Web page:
October 17, 2018
How Architecture Can Represent Dance: Jorge Otero-Pailos Explores Choreography in New Exhibition
In many ways, architecture and dance couldn’t be more different. One is traditionally solid and still, the other dynamic and kinetic. One relies on drawings and images, the other on personal instruction and muscle-memory choreography. So what could architecture possibly reveal about dance? That’s what artist, architect, and preservationist Jorge Otero-Pailos explores with his new exhibition, Répétiteur, […]
In many ways, architecture and dance couldn’t be more different. One is traditionally solid and still, the other dynamic and kinetic. One relies on drawings and images, the other on personal instruction and muscle-memory choreography. So what could architecture possibly reveal about dance? That’s what artist, architect, and preservationist Jorge Otero-Pailos explores with his new exhibition, Répétiteur, now on view at New York City Center’s Harkness Studio.
Otero-Pailos was among three artists invited by the New York City Center to create artworks that celebrate the cultural institution’s 75th anniversary and long-running visual arts programs. With Répétiteur, Otero-Pailos returns to the latex casting technique (featured in his Ethics of Dust series) which uses a liquid latex cast to remove dust from architectural surfaces. Originally a method for sensitive architectural cleaning, Otero-Pailos employs it for dramatic artistic effect, creating ghostly doubles of facades and walls.
As someone trained in architecture, Otero-Pailos knows preserving buildings is complex, but that challenge is even more essential in dance—a fact that the artist found fascinating. Otero-Pailos told Metropolis that dances are lost—never to be performed again—unless an experienced teacher diligently transmits them to a future generation of dancers. Consequently, the artist turned to the walls of the Center’s dance studio where dances were instructed. He took casts of the walls, collecting decades of residue and dust generated by rehearsals and use, and placed the casts in wooden containers that stand just above the studio floor. The containers also play short sound bites of choreography masters such as Merce Cunningham and Patricia Lent instructing their dancers. (The “répétiteur” is a tutor or coach in ballet and opera.)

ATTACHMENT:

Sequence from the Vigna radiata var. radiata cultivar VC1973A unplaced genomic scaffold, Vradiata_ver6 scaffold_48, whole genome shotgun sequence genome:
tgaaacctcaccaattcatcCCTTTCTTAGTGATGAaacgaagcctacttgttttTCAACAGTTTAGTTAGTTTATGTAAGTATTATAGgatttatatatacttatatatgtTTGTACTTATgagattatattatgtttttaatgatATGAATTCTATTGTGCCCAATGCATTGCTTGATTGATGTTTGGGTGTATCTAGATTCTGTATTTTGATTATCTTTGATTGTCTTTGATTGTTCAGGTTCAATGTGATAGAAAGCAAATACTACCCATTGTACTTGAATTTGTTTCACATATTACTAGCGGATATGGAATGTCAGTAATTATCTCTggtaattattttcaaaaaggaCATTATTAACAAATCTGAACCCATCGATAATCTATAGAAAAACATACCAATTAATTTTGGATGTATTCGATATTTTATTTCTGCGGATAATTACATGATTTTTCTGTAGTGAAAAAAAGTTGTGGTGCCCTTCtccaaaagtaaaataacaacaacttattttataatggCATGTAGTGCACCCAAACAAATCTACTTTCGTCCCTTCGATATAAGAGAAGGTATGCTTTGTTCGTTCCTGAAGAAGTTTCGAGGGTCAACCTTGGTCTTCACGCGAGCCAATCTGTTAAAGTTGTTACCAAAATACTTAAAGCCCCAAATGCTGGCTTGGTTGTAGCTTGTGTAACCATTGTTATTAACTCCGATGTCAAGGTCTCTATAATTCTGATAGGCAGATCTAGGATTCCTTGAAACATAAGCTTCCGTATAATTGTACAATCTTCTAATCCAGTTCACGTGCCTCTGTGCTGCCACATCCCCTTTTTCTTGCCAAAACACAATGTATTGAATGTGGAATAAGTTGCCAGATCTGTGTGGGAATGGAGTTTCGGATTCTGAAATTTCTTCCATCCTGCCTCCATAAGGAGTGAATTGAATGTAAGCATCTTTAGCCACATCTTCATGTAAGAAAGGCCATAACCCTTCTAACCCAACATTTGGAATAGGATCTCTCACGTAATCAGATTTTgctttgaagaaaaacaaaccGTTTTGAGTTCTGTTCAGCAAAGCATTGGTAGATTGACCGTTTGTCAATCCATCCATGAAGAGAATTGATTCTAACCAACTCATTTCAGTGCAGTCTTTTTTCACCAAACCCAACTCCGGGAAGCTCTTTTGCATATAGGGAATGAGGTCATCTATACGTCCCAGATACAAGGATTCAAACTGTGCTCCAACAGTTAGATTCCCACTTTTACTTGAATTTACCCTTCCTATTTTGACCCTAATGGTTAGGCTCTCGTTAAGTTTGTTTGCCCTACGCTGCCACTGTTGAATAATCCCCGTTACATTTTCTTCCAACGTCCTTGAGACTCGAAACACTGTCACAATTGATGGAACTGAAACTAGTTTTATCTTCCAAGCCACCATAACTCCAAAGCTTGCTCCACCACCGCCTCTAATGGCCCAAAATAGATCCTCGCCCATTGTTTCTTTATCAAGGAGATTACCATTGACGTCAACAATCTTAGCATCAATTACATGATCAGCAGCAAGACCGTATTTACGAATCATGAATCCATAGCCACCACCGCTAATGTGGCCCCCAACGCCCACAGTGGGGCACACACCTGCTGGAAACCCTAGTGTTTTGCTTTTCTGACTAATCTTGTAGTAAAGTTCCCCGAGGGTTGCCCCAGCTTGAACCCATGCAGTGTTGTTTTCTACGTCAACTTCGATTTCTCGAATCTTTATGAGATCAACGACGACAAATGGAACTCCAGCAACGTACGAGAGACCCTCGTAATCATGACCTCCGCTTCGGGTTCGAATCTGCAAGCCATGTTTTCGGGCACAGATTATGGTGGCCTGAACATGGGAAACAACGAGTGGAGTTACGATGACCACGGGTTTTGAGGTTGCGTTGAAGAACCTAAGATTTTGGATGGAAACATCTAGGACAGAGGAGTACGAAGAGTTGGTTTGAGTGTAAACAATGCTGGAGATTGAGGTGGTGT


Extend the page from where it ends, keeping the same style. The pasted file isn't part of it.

The effect is ghostly: The room is bathed in faint golden light, with semi-intelligible acoustical snippets designed to draw visitors from one latex cast to another. At the start of the commission, Otero-Pailos says he wondered, “How do I represent dance without a picture of a dancer?” Together, the surreal combination of sound, dust, and light evoke the art form’s fleeting nature—in one interpretation, after generations of subsequent instruction, all that’s left of the original dance’s choreography is dust and indecipherable fragments.
Though, of course, architectural representation is also subject to change. As construction technologies change, future generations may struggle to understand today’s blueprints and digital architectural models. When taken in the long view, perhaps architecture and dance aren’t as different as they might seem.
Répétiteur is on view at New York City Center‘s Harkness Studio until October 21. The exhibition will return in 2019 from March 2-10 and April 29- May 5, 2019.
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